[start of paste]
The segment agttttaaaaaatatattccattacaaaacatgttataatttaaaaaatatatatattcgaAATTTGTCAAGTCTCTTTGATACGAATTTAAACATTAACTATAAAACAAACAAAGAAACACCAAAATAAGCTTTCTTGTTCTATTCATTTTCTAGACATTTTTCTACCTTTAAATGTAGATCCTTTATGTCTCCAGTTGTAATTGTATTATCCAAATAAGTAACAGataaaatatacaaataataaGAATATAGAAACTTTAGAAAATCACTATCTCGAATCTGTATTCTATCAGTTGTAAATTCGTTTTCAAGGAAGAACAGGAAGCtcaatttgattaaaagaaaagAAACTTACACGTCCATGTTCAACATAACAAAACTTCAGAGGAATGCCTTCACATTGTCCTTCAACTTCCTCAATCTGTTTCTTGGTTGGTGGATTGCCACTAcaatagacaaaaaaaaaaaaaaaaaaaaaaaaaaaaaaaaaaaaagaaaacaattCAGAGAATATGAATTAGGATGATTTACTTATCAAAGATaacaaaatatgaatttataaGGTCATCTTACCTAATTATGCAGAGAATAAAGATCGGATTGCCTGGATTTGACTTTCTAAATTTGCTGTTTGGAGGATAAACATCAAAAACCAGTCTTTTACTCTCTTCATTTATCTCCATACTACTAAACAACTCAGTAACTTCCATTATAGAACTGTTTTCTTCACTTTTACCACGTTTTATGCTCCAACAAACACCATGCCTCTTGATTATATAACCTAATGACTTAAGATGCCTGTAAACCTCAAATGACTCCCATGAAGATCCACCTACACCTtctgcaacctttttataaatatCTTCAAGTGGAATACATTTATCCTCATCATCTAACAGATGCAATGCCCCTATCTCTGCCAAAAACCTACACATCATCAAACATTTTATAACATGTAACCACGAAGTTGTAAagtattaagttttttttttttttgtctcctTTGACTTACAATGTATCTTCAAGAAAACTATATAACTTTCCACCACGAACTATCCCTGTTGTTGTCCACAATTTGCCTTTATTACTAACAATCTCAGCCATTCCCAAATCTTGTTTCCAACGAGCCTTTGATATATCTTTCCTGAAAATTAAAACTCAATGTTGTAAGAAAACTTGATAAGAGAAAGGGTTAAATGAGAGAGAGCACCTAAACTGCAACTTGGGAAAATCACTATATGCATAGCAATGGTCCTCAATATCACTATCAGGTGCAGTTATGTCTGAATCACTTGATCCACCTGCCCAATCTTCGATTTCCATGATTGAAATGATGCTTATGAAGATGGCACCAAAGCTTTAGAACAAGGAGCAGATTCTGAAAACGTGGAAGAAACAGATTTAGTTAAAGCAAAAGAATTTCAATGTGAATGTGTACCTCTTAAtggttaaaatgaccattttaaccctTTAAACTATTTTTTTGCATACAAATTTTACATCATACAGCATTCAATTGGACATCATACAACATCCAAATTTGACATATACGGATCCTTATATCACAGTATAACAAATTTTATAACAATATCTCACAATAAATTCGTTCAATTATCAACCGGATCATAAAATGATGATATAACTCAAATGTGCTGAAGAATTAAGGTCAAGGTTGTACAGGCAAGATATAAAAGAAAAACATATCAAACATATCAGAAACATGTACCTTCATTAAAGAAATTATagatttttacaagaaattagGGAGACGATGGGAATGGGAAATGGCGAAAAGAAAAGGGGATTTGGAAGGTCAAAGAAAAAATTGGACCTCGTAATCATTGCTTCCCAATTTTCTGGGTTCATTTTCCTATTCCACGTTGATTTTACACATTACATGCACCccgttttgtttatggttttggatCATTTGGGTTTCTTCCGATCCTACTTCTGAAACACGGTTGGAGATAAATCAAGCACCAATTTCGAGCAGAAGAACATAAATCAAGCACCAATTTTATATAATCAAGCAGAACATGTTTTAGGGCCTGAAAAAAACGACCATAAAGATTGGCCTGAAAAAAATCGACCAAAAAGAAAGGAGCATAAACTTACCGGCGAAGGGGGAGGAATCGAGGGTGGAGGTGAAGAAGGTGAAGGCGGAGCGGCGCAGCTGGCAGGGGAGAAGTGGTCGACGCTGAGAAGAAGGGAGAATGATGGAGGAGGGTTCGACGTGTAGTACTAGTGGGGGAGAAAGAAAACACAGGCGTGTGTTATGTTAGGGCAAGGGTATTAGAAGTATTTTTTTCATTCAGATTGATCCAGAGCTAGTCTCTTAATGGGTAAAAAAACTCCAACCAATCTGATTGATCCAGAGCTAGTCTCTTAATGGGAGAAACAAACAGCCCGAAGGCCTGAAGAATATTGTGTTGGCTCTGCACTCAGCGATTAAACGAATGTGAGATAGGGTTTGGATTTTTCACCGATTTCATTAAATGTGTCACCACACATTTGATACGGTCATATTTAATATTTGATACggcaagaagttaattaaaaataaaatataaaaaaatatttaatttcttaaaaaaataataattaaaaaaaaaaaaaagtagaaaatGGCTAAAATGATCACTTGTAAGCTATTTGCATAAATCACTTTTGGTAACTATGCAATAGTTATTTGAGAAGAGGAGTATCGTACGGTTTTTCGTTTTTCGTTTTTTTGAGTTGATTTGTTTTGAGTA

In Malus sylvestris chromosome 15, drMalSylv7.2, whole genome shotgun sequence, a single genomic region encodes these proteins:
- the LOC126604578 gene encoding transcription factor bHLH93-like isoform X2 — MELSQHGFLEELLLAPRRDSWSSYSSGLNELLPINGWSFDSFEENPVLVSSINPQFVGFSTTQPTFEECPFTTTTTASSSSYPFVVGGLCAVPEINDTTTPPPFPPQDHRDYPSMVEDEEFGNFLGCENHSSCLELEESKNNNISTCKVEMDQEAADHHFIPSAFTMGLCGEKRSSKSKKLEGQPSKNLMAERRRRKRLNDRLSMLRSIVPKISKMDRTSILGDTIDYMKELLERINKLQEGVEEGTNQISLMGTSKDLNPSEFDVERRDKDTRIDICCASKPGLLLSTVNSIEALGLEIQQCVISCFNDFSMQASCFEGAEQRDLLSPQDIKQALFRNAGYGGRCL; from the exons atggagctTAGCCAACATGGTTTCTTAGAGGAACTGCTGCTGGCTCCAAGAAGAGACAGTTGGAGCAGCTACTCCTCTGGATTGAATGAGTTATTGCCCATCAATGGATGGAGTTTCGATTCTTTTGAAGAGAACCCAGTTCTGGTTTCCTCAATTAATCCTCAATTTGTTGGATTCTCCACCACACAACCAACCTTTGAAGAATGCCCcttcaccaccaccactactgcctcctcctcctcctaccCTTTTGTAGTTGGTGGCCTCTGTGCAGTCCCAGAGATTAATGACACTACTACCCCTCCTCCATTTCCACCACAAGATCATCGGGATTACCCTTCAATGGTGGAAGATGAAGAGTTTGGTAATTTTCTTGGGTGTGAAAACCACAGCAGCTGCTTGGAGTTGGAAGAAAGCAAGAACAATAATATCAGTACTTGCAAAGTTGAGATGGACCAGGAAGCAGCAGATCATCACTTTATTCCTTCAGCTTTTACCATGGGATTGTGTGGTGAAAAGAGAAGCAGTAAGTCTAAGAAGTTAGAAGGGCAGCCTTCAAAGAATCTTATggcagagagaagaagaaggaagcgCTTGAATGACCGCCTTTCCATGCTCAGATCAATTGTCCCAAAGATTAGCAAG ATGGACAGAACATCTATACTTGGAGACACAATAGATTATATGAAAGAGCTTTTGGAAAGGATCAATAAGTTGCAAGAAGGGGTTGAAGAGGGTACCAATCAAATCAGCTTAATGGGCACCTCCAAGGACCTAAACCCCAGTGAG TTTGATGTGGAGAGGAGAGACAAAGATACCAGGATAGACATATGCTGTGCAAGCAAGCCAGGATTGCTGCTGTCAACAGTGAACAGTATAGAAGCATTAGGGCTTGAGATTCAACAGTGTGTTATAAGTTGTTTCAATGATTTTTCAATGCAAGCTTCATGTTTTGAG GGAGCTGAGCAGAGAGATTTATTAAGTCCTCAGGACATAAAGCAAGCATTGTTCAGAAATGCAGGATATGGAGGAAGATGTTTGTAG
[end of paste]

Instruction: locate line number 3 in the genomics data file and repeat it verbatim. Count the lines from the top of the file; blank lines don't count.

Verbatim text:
- the LOC126604578 gene encoding transcription factor bHLH93-like isoform X2 — MELSQHGFLEELLLAPRRDSWSSYSSGLNELLPINGWSFDSFEENPVLVSSINPQFVGFSTTQPTFEECPFTTTTTASSSSYPFVVGGLCAVPEINDTTTPPPFPPQDHRDYPSMVEDEEFGNFLGCENHSSCLELEESKNNNISTCKVEMDQEAADHHFIPSAFTMGLCGEKRSSKSKKLEGQPSKNLMAERRRRKRLNDRLSMLRSIVPKISKMDRTSILGDTIDYMKELLERINKLQEGVEEGTNQISLMGTSKDLNPSEFDVERRDKDTRIDICCASKPGLLLSTVNSIEALGLEIQQCVISCFNDFSMQASCFEGAEQRDLLSPQDIKQALFRNAGYGGRCL; from the exons atggagctTAGCCAACATGGTTTCTTAGAGGAACTGCTGCTGGCTCCAAGAAGAGACAGTTGGAGCAGCTACTCCTCTGGATTGAATGAGTTATTGCCCATCAATGGATGGAGTTTCGATTCTTTTGAAGAGAACCCAGTTCTGGTTTCCTCAATTAATCCTCAATTTGTTGGATTCTCCACCACACAACCAACCTTTGAAGAATGCCCcttcaccaccaccactactgcctcctcctcctcctaccCTTTTGTAGTTGGTGGCCTCTGTGCAGTCCCAGAGATTAATGACACTACTACCCCTCCTCCATTTCCACCACAAGATCATCGGGATTACCCTTCAATGGTGGAAGATGAAGAGTTTGGTAATTTTCTTGGGTGTGAAAACCACAGCAGCTGCTTGGAGTTGGAAGAAAGCAAGAACAATAATATCAGTACTTGCAAAGTTGAGATGGACCAGGAAGCAGCAGATCATCACTTTATTCCTTCAGCTTTTACCATGGGATTGTGTGGTGAAAAGAGAAGCAGTAAGTCTAAGAAGTTAGAAGGGCAGCCTTCAAAGAATCTTATggcagagagaagaagaaggaagcgCTTGAATGACCGCCTTTCCATGCTCAGATCAATTGTCCCAAAGATTAGCAAG ATGGACAGAACATCTATACTTGGAGACACAATAGATTATATGAAAGAGCTTTTGGAAAGGATCAATAAGTTGCAAGAAGGGGTTGAAGAGGGTACCAATCAAATCAGCTTAATGGGCACCTCCAAGGACCTAAACCCCAGTGAG TTTGATGTGGAGAGGAGAGACAAAGATACCAGGATAGACATATGCTGTGCAAGCAAGCCAGGATTGCTGCTGTCAACAGTGAACAGTATAGAAGCATTAGGGCTTGAGATTCAACAGTGTGTTATAAGTTGTTTCAATGATTTTTCAATGCAAGCTTCATGTTTTGAG GGAGCTGAGCAGAGAGATTTATTAAGTCCTCAGGACATAAAGCAAGCATTGTTCAGAAATGCAGGATATGGAGGAAGATGTTTGTAG